Minor inSociology

Minoring in Sociology involves the study the roles people play in society, both as individuals and in groups.

26 NCAA Academic All-America Honors
1893 the year Concordia was founded
16:1 Student/Faculty Ratio
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Sociology Curriculum Overview

Minoring in Sociology involves the study the roles people play in society, both as individuals and in groups. How does group interaction change over time? How do ideas of what’s normal and what’s not come into being? How do social class and ethnicity shape people’s lives? You’ll learn to become a critical thinker about the social world as you take 24 credit hours toward a Sociology minor in conjunction with a different bachelor’s degree major.

Prerequisites from General Education
Course ID Course Name Credit Hours
MAT - 110 Intro Probability & Statistics 3

This course will explore fundamental topics from probability and descriptive and inferential statistics and apply these to a range of areas of study including business, social science, and biology. Topics include probability and counting rules, probability distributions, hypothesis testing, correlation, regression, chi-square, and analysis-of-variance. (Prerequisite: Minimum grade of C- in MAT100 or MAT103 or level 3 or higher placement on the Math Placement Exam.)

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Required: 12 Credits
Course ID Course Name Credit Hours
SOC - 152 Introduction to Sociology 4
SOC - 453 Social Theory 4
SOC - 454 Soc Research Methods & Stats 4

This course provides an introduction to the systematic study of society and social behavior. Investigation will focus on the values and norms shared by society's members, the groups and institutions that compose social structure, and the forces that are transforming social reality.

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This class provides an overview of classic and contemporary theory including a discussion of the works of Karl Marx, Max Webber, Georg Simmel, Emile Durkheim, George Herbert Mead, Talcott Parsons, Ralf Dahrendorf, Anthony Giddens, and others. Social theory is examined as a continually evolving process that both inspires and enlightens sociological research. **This course serves as the capstone experience for the sociology major. (Prerequisite: SOC152)

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This course explores empirical sociological investigation, covering principles of scientific inquiry, research design (surveys, experimentation, field research, secondary source analysis, evaluation research), data collection, and data analysis (descriptive and inferential statistics). (Prerequisites: SOC152, MAT110)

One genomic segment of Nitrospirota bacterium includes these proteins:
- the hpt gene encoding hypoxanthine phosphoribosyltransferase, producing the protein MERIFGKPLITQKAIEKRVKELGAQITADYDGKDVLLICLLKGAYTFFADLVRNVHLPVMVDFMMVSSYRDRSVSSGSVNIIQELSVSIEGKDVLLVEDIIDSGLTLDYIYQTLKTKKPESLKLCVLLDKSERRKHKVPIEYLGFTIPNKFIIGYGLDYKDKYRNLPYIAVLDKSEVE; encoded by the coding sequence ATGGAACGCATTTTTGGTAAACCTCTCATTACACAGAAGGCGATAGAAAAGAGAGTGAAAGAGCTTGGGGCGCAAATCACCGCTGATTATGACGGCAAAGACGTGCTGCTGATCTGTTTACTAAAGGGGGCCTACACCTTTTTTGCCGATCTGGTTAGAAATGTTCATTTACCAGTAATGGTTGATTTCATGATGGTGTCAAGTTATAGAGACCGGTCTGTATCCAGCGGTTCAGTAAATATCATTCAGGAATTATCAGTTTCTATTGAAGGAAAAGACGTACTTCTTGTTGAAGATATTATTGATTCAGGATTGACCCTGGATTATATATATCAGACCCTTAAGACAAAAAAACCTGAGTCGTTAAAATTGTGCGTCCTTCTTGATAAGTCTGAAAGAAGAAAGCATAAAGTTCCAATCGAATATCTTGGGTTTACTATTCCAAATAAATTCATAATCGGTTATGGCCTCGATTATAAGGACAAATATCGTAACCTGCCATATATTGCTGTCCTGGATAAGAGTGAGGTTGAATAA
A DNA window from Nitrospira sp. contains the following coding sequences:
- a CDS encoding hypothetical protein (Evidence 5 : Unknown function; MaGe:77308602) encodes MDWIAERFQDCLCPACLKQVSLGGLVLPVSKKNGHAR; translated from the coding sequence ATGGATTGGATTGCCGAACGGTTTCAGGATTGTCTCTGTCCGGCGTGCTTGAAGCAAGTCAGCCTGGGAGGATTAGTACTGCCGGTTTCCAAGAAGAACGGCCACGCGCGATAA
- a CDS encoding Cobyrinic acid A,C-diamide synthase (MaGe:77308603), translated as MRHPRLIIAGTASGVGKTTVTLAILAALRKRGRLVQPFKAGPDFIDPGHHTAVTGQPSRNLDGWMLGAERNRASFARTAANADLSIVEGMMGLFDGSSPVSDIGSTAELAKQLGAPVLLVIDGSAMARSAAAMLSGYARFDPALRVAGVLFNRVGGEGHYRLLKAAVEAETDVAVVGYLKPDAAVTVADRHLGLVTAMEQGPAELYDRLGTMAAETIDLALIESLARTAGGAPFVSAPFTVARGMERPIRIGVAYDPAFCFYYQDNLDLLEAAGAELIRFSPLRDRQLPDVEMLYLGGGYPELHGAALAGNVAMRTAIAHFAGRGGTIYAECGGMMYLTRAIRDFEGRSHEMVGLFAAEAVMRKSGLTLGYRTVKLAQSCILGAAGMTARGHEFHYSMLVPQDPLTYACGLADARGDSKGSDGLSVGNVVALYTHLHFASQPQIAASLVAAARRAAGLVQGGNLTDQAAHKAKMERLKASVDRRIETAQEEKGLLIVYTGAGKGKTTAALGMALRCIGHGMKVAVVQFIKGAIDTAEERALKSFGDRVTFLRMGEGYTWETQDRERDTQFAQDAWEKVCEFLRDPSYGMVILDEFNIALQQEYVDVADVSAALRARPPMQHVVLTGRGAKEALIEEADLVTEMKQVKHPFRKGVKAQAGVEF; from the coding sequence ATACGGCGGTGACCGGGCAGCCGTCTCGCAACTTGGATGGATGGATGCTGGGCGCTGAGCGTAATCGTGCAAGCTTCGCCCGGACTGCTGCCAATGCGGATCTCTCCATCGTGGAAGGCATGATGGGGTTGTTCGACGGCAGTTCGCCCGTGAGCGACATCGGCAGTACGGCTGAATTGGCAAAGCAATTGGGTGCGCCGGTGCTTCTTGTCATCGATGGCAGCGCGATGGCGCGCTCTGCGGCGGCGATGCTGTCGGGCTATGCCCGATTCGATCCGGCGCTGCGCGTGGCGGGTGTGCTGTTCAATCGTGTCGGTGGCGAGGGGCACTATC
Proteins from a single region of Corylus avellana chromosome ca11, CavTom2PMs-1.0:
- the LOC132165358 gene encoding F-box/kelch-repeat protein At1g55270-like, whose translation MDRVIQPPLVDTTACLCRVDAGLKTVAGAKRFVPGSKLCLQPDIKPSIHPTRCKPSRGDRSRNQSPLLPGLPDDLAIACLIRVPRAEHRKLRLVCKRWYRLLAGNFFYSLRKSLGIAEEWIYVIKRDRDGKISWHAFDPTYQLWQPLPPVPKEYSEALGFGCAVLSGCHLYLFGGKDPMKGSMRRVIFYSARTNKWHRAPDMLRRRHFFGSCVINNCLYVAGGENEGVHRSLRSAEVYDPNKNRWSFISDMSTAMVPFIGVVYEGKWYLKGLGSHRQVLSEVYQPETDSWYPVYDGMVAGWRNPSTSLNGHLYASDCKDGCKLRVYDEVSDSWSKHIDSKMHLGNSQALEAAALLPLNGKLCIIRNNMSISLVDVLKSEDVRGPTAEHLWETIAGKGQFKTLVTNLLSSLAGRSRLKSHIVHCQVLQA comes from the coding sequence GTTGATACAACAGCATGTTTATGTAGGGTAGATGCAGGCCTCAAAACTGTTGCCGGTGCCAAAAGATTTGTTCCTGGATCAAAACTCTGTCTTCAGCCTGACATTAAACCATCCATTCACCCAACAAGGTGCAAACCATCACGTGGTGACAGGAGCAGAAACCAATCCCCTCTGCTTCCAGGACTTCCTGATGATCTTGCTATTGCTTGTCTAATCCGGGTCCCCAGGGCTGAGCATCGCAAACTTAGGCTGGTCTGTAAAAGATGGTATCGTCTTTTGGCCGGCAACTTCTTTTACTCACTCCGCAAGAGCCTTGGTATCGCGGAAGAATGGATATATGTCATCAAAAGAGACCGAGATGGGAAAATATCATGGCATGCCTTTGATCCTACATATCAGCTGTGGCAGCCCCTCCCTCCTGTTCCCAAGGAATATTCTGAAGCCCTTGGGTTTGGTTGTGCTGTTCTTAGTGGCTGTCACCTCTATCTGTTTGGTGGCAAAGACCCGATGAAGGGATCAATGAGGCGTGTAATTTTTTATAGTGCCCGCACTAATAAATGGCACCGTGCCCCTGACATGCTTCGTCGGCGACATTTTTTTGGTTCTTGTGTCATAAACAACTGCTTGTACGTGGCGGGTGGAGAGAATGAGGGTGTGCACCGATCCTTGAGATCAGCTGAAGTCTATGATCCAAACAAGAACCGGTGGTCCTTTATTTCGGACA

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Electives: 12 Credits
Course ID Course Name Credit Hours
HMG - 254 People & Culture SE Asia 4
HMG - 255 People and Culture of China 4
SOC - 253 Marriage and Family 4
SOC - 256 Intro to Criminal Justice 4
SOC - 351 Juvenile Justice 4
SOC - 352 Police and Community 4
SOC - 354 Sociology of Law 4
SOC - 357 Class and Community 4
SOC - 358 Minority Groups 4
SOC - 359 Social Welfare:An Institution 4
SOC - 451 Social Psychology 4
SOC - 452 Social Organization 4
SOC - 488 Sociology Independent Study 0

This course explores the people and culture of countries in Southeast Asia including Thailand, Vietnam, Cambodia and Laos. These Southeast Asia countries known for their ancient culture, increasing modernization and breathtaking beauty, provide a rich setting for interdisciplinary learning. This course is designed to introduce students to the region's history and culture. Students will learn about language, literature, history, religion, economics, politics, education, arts and other aspects of Thai, Vietnamese, Cambodian and Laotian cultures. Students will receive an orientation prior to the trip that will acquaint them with the course and its learning objectives. Classroom instruction and cultural appreciation will be integrated with the cultural tours. Particular attention is given to the Hmong experience in two comparative contexts: Southeast Asia, and the United States. The program will take place in a number of southeast Asian countries: Thailand, Cambodia, Laos, and Vietnam.

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China, known for its ancient culture, increasing modernization and breathtaking beauty, provides a rich setting for interdisciplinary learning. This course is designed to introduce students to the people and culture of China. Students will learn about the Chinese language, literature, history, religion, economics, politics, education, arts and other aspects of Chinese culture. Students will receive an orientation and become acquainted with the course objectives prior to the course. Classroom instruction and cultural appreciation will be integrated with a cultural tour of Beijing, Xi'an , and other major Chinese cities and sites. Visits to the great wall of china, the temple of heaven, the summer palace, Tiananmen Square, the forbidden city, and the Lama Temple. Excursions will be made to local markets, a Chinese cooking class, a river cruise, a site visit to a Chinese school, the Terracotta Warriors, and a Hmong village. Particular attention is given to the Hmong experience in two comparative contexts: China, and the United States.